BOARDROOM scandals and scams are as old as time.
But over the last decade and a half, policymakers have tried to find a more effective way of stopping corporate misconduct from throwing the global economy into crisis.
The best approach is to support those employees who have witnessed misconduct and want to stop it. Those on the front-line are well-placed to blow the whistle on illegal and unethical behaviour which could cause misery for us all.
Unfortunately, few people are willing to stick their heads above the parapet. The reasons for this are made painfully clear in a report from Professor Marianna Fotaki, of Warwick Business School.
She found that organisations demonise whistleblowers, and sometimes portray them as mentally ill, in an attempt discredit their claims.
Prof Fotaki’s interviews with 25 whistleblowers from the UK, Europe and the US, reveal that whistleblowing is not for the faint-hearted.
Whistleblowers are protected by law in the UK so they shouldn’t be treated unfairly or lose their job. However, Prof Fotaki’s study found that whistleblowing can have terrible consequences for the person who has the courage to speak out, and their families.
The study found that the whistleblowers lost their jobs, either by being pressured out of the organisation, or fired. Many suffered from depression. Ms Fotaki said: “The stigma surrounding mental illness can be used as a weapon intended to defame and neutralise a person who discloses wrongdoing..The mental health of litigants can be used by organisations in defending allegations, and can result in diverting attention away from the seriousness of the disclosure, and discrediting the whistleblower.”
Co-investigator Kate Kenny, of Queen’s University Belfast, said: “As long as we as a society play along and turn a blind eye to the whistleblower’s plight, the organisations, who are in reality the true transgressors, will continue to have their way.”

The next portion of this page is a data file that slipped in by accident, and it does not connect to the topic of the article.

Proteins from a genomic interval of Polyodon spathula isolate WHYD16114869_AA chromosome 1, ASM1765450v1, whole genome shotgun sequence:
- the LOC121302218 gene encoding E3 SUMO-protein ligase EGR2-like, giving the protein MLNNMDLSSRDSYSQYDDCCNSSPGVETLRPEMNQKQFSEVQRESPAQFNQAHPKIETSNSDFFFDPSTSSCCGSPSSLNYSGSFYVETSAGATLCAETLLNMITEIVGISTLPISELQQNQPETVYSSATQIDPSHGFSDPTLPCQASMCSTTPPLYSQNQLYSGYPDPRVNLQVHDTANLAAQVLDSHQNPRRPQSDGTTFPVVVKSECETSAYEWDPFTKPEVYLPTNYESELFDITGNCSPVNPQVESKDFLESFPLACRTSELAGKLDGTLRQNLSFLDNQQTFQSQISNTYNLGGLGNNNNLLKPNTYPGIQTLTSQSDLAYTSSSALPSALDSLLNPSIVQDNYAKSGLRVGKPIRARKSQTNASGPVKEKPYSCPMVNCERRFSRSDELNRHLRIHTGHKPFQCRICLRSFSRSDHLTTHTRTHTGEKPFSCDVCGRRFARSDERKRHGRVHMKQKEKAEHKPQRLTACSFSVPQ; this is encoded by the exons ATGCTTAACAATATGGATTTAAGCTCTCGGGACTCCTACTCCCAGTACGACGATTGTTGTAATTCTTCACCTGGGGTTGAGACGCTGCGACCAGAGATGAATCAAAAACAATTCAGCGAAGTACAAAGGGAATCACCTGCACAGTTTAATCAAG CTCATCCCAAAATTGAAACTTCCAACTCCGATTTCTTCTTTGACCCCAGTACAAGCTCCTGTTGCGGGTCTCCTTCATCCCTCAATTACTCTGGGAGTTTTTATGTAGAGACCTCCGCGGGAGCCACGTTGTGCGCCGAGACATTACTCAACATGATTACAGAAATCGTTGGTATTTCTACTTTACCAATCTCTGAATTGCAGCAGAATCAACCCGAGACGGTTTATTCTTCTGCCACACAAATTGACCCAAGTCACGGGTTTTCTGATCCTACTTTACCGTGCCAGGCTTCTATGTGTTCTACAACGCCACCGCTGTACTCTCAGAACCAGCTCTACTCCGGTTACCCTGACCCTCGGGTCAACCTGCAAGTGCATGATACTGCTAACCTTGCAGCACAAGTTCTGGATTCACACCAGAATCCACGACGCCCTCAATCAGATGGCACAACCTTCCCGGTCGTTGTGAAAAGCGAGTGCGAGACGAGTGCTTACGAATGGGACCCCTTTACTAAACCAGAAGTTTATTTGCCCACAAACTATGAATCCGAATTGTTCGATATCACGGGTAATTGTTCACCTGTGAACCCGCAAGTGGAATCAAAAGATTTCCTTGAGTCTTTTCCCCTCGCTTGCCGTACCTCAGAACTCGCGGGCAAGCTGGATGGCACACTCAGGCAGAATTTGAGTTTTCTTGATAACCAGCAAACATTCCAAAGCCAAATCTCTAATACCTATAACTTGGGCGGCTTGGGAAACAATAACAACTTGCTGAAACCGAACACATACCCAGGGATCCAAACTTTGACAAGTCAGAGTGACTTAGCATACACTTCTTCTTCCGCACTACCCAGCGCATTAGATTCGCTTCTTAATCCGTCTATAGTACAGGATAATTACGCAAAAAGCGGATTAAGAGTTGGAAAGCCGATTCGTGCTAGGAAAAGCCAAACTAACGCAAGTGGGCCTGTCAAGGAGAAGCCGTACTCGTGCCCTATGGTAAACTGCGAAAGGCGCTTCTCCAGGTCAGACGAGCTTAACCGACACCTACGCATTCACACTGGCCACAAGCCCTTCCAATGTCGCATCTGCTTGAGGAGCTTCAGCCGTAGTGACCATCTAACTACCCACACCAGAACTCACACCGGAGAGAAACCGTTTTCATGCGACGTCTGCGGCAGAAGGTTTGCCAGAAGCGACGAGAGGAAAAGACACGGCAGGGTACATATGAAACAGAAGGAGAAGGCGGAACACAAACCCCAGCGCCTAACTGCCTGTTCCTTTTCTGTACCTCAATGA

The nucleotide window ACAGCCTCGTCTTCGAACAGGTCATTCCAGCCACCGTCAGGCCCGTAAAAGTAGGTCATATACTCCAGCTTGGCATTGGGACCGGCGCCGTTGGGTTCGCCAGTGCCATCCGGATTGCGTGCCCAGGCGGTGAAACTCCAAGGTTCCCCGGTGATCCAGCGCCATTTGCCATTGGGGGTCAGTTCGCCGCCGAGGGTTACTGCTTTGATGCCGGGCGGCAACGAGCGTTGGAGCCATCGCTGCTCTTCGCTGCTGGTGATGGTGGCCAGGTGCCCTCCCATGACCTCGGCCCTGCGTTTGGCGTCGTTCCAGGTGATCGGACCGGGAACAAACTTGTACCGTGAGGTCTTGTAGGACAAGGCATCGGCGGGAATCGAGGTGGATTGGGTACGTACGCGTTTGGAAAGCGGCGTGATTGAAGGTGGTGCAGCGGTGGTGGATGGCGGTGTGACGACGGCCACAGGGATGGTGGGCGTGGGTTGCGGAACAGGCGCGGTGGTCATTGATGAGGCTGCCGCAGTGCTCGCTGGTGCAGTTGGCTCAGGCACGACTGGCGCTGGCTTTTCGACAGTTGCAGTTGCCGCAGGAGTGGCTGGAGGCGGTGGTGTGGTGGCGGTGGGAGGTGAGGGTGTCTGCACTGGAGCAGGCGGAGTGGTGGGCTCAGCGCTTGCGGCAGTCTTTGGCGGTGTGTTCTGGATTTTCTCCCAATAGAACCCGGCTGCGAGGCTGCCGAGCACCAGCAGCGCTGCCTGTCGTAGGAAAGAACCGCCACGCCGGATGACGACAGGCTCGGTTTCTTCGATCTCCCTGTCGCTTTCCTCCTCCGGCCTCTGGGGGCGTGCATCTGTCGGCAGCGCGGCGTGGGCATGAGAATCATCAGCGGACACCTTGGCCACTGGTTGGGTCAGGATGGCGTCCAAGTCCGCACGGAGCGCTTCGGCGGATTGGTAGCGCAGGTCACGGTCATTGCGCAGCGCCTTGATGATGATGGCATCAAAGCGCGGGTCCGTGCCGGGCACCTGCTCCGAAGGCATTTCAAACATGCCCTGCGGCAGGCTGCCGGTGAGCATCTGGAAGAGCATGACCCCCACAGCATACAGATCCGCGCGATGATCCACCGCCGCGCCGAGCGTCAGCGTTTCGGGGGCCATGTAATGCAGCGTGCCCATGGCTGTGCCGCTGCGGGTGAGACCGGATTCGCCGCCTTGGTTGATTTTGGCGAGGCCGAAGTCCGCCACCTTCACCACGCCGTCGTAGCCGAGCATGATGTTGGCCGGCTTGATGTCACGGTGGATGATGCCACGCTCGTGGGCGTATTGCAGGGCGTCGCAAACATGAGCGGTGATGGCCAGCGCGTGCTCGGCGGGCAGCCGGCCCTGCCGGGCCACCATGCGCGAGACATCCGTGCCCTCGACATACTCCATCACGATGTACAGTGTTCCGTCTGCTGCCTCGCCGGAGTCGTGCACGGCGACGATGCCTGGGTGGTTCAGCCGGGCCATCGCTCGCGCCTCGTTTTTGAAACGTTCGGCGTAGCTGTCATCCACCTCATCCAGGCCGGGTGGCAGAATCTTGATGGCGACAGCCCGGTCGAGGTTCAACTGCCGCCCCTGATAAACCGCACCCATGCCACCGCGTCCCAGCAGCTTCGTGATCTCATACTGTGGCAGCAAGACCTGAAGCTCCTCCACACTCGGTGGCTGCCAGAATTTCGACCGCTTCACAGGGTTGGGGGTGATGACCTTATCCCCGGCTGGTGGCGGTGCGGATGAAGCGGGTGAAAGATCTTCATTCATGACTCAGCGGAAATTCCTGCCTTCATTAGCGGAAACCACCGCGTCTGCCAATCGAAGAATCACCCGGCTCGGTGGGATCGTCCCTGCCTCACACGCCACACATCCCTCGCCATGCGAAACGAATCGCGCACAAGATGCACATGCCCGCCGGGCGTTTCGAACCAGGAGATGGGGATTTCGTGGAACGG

Whistleblower retaliation - in which the company isolates or punishes whistleblowers, whether by demoting them, worsening their working conditions or sacking them – was part of every one of the 25 cases studied by Prof Fotaki and Dr Kenny.
A whistleblower named Georgia said that the bank she worked at reacted by bullying her husband, who worked for the same employer, and demanding he pay his mortgage immediately.
“They wouldn’t give him the finance to finish the houses….then they sacked him, so he didn’t have a source of income,” she says. “And they were threatening him, because obviously if you don’t have any money, you can’t pay the mortgage.”
These findings are shocking and shine a light on the dark heart of the corporate world. All of the individuals who contributed to the study had good reasons for speaking up. However, as a reward for their courage, they were victimised, and in some cases, their health and finances were ruined.
As Prof Fotaki observed, whistleblowers’ disclosures save public money and protect the public interest. After the traumas caused by the financial crises and scandals of the last decade, there was the usual hand-wringing and cries of “never again”. But Prof Fotaki’s analysis shows why these types of scandals could – and probably will – happen again, because we have allowed a business culture to develop that allows principled individuals to be bullied and psychologically broken by those who want to keep their own misconduct secret.
By failing to protect whistleblowers, we have created a climate of fear and self-censorship that morally taints us all.
It reminds me of Ed Murrow, who signed off a broadcast about the menace of McCarthyism by quoting Shakespeare’s Julius Caesar: “The fault, Dear Brutus, is not in our stars, but in ourselves.”